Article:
What should one watch if one wants to know about Nuremberg? Which films best capture the essence of the tribunal? Famed film aficionado Lydia Maslova has prepared a unique list of films to accompany the “Nuremberg: Casus Pacis” project. We continue with our series, publishing her recommendations twice a week – the greatest films about the war and its aftermath; famous and award-winning in the niche, but important and meaningful ones.
‘The Reader’ (2008, Germany, United States)
Director: Stephen Daldry
Starring: Kate Winslet, Ralph Fiennes, David Kross, Lena Olin, Bruno Ganz
This 2008 romantic drama film directed by Stephen Daldry tells the story of a German lawyer who is shocked to recognise one of the war crime defendants as a woman with whom he 10 years earlier had a torrid affair, which ended with her mysterious disappearance.
The Oscar-winning Kate Winslet plays an SS woman who worked at Auschwitz and who is blamed for the crimes of the other defendants, condemning her to life imprisonment in an attempt to whitewash themselves.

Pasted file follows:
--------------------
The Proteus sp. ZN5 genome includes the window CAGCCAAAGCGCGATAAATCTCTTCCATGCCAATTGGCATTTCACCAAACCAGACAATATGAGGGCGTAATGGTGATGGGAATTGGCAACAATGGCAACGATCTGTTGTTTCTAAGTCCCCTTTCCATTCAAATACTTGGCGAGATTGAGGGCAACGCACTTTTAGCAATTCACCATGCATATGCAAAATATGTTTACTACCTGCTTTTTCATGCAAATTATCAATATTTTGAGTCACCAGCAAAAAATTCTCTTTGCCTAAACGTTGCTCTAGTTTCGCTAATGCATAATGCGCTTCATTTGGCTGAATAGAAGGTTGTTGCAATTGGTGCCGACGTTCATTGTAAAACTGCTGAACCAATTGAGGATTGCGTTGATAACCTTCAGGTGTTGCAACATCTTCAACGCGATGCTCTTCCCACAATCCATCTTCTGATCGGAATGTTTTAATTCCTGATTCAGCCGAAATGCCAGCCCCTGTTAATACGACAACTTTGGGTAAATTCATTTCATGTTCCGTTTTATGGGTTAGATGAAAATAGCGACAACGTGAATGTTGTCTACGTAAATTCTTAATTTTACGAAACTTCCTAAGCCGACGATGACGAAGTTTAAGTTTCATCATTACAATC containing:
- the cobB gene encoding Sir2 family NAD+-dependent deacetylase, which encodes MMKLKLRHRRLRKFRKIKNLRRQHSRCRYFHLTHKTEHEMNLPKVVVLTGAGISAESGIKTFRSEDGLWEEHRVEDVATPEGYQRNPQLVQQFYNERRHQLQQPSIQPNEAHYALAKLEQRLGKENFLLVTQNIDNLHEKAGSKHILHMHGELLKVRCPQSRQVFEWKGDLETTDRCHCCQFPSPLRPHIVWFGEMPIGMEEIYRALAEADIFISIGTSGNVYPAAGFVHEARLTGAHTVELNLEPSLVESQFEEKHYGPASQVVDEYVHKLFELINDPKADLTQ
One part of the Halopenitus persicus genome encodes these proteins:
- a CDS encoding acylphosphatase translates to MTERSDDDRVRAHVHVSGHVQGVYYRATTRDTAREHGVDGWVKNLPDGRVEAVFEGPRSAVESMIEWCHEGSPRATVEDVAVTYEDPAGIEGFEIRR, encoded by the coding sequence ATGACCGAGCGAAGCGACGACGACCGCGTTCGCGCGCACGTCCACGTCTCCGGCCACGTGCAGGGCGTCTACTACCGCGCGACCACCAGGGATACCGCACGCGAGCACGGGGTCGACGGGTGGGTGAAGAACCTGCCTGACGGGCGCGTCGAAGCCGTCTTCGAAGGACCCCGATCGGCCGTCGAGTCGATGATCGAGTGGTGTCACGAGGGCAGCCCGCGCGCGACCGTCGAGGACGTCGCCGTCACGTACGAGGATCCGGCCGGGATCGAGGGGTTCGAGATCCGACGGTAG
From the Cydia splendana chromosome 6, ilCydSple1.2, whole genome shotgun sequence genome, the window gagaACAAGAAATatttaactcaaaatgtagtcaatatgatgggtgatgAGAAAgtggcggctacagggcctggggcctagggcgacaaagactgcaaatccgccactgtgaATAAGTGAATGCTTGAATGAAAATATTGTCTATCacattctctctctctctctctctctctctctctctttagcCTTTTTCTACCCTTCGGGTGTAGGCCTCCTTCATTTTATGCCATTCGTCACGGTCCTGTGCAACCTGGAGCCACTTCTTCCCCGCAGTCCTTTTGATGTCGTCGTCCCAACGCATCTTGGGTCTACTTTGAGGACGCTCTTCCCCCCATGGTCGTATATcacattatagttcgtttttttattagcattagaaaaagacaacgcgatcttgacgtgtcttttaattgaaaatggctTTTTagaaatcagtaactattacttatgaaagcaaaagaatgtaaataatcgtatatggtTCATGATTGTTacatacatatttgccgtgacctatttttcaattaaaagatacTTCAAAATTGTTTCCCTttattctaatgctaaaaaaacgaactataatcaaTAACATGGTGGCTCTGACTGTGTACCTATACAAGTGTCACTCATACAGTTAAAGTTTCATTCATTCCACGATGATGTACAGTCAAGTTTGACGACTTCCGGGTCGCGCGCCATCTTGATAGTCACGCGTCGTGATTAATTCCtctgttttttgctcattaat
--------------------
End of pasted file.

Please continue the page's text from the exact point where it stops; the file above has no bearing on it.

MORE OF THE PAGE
During breaks between court sessions, law students discuss the moral and ethical aspects of the case with the lecturer, drawing, among other things, on the philosopher Karl Jaspers, who put forward the “question of guilt” of the German people.
On the one hand, there seems to be nothing in this case, everything is crystal clear: “Six women locked 300 Jews in a church and burned them, what is there to understand?” But on the other side of the scale remains the rhetorical question of the shocked young lawyer: “How did you allow this to happen? And why didn't you kill yourself when you found out about it?”
“The Reader” is ultimately a film about a single generation finding the strength to come to terms with the crimes of the other, but Jaspers' “question of guilt” remains to this day one of the most important issues in the relationship between different countries and peoples.